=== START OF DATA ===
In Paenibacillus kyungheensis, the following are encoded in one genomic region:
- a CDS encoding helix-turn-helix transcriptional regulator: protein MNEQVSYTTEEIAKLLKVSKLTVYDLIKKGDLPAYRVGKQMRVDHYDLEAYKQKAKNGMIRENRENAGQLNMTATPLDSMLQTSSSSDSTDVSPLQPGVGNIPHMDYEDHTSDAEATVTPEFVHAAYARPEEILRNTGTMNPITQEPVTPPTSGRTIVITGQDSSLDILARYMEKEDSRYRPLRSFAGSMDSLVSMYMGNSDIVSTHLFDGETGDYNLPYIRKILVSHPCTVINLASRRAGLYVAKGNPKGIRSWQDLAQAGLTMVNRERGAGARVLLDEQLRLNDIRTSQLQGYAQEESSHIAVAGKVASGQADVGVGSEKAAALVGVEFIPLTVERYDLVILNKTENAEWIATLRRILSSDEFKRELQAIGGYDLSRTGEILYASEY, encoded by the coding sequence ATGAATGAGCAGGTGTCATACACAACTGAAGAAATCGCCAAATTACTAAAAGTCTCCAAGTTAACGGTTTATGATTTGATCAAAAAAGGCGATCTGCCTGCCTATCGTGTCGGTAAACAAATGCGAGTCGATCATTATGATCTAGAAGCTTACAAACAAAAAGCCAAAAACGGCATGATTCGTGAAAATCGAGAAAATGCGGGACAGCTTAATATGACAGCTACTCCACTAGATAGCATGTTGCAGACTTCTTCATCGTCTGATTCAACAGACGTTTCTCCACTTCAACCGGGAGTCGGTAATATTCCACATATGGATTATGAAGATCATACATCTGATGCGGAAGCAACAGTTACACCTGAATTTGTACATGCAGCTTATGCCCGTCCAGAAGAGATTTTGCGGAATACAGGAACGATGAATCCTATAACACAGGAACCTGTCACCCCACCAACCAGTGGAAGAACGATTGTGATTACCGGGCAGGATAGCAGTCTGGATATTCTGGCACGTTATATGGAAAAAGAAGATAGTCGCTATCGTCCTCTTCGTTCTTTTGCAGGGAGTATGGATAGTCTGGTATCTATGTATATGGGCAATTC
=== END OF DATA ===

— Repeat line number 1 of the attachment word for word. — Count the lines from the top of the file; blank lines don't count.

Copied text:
In Paenibacillus kyungheensis, the following are encoded in one genomic region: